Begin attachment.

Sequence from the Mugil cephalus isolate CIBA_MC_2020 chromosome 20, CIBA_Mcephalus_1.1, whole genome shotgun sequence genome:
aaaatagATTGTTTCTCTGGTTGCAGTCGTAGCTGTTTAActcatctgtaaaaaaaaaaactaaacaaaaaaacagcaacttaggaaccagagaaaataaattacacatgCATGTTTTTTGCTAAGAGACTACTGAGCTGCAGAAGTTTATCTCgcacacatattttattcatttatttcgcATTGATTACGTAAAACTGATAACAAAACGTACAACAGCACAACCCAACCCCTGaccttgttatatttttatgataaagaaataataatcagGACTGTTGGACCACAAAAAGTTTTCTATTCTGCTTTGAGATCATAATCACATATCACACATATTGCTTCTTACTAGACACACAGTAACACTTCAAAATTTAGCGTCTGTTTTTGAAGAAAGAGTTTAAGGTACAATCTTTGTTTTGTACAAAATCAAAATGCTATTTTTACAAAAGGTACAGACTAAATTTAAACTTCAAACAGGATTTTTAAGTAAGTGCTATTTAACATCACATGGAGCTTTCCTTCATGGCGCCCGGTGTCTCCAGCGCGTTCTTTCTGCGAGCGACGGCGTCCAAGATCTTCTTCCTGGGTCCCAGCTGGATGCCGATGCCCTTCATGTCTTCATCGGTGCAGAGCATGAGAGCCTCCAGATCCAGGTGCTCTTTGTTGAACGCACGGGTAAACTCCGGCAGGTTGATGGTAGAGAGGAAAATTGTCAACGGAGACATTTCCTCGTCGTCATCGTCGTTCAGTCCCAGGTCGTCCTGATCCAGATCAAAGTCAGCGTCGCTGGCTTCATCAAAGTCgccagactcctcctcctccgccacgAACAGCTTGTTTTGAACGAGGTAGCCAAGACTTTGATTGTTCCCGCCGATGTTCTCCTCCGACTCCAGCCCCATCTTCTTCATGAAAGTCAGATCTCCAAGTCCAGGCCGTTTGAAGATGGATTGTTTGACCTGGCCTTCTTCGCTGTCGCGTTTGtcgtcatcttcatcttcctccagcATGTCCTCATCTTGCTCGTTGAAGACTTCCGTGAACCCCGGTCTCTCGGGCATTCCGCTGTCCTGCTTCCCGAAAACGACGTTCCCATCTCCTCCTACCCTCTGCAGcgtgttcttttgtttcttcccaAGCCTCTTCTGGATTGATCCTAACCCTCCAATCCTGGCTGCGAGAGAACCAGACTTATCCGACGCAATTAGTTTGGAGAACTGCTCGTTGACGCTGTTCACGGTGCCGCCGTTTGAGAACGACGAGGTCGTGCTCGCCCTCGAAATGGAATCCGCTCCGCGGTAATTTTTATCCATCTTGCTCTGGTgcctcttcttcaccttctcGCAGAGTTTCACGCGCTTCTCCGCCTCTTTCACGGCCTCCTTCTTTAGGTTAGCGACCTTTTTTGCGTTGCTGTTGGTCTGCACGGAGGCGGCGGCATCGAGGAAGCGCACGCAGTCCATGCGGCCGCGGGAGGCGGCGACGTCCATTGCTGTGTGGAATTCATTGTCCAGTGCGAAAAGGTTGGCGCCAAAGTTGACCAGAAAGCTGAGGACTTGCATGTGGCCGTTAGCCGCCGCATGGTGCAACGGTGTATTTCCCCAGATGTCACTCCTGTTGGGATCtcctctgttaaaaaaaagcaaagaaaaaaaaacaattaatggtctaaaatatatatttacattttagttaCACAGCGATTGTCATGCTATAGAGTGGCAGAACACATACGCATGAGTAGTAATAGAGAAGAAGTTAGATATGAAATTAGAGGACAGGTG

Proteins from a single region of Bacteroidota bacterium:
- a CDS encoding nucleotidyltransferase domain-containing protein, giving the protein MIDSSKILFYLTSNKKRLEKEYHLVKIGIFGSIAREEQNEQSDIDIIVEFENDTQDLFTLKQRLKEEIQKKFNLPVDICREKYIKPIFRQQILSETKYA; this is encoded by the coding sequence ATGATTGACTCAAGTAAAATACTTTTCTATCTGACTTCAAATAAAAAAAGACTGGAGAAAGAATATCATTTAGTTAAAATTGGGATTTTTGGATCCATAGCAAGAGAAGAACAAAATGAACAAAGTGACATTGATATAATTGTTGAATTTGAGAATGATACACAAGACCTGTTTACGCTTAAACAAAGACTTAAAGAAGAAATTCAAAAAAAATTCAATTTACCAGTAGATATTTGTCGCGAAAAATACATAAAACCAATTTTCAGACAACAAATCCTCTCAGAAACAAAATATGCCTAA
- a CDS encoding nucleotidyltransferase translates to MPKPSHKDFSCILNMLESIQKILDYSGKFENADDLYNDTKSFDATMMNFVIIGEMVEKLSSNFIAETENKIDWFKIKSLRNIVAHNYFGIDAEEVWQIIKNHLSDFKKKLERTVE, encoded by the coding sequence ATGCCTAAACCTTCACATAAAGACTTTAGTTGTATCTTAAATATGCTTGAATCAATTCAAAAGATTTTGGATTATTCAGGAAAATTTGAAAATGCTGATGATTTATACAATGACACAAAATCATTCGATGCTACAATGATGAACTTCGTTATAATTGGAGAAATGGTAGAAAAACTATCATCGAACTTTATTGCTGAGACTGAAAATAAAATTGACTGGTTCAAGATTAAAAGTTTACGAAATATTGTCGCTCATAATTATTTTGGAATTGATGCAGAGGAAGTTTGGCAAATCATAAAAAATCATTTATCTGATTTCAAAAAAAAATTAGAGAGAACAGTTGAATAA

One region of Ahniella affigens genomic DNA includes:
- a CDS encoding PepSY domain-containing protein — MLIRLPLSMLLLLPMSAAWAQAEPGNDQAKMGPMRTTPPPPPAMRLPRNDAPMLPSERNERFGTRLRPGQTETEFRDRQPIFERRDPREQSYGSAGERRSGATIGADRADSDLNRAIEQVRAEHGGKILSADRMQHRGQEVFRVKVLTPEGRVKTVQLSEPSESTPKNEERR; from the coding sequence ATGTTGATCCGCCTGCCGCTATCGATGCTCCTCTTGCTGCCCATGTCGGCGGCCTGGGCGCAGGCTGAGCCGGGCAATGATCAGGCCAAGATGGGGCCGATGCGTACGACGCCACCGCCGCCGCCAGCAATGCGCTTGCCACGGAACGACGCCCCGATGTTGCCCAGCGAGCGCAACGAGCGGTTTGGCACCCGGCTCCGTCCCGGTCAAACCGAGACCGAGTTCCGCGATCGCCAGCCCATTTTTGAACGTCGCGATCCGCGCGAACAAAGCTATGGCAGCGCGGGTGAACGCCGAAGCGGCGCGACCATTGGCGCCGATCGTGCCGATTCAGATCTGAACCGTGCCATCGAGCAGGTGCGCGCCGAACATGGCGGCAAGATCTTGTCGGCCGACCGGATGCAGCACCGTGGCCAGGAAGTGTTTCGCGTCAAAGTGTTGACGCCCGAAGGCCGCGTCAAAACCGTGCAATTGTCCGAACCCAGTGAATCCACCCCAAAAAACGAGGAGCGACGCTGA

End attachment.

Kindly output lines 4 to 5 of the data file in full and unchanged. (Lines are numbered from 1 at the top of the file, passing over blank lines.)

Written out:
- a CDS encoding nucleotidyltransferase domain-containing protein, giving the protein MIDSSKILFYLTSNKKRLEKEYHLVKIGIFGSIAREEQNEQSDIDIIVEFENDTQDLFTLKQRLKEEIQKKFNLPVDICREKYIKPIFRQQILSETKYA; this is encoded by the coding sequence ATGATTGACTCAAGTAAAATACTTTTCTATCTGACTTCAAATAAAAAAAGACTGGAGAAAGAATATCATTTAGTTAAAATTGGGATTTTTGGATCCATAGCAAGAGAAGAACAAAATGAACAAAGTGACATTGATATAATTGTTGAATTTGAGAATGATACACAAGACCTGTTTACGCTTAAACAAAGACTTAAAGAAGAAATTCAAAAAAAATTCAATTTACCAGTAGATATTTGTCGCGAAAAATACATAAAACCAATTTTCAGACAACAAATCCTCTCAGAAACAAAATATGCCTAA
- a CDS encoding nucleotidyltransferase translates to MPKPSHKDFSCILNMLESIQKILDYSGKFENADDLYNDTKSFDATMMNFVIIGEMVEKLSSNFIAETENKIDWFKIKSLRNIVAHNYFGIDAEEVWQIIKNHLSDFKKKLERTVE, encoded by the coding sequence ATGCCTAAACCTTCACATAAAGACTTTAGTTGTATCTTAAATATGCTTGAATCAATTCAAAAGATTTTGGATTATTCAGGAAAATTTGAAAATGCTGATGATTTATACAATGACACAAAATCATTCGATGCTACAATGATGAACTTCGTTATAATTGGAGAAATGGTAGAAAAACTATCATCGAACTTTATTGCTGAGACTGAAAATAAAATTGACTGGTTCAAGATTAAAAGTTTACGAAATATTGTCGCTCATAATTATTTTGGAATTGATGCAGAGGAAGTTTGGCAAATCATAAAAAATCATTTATCTGATTTCAAAAAAAAATTAGAGAGAACAGTTGAATAA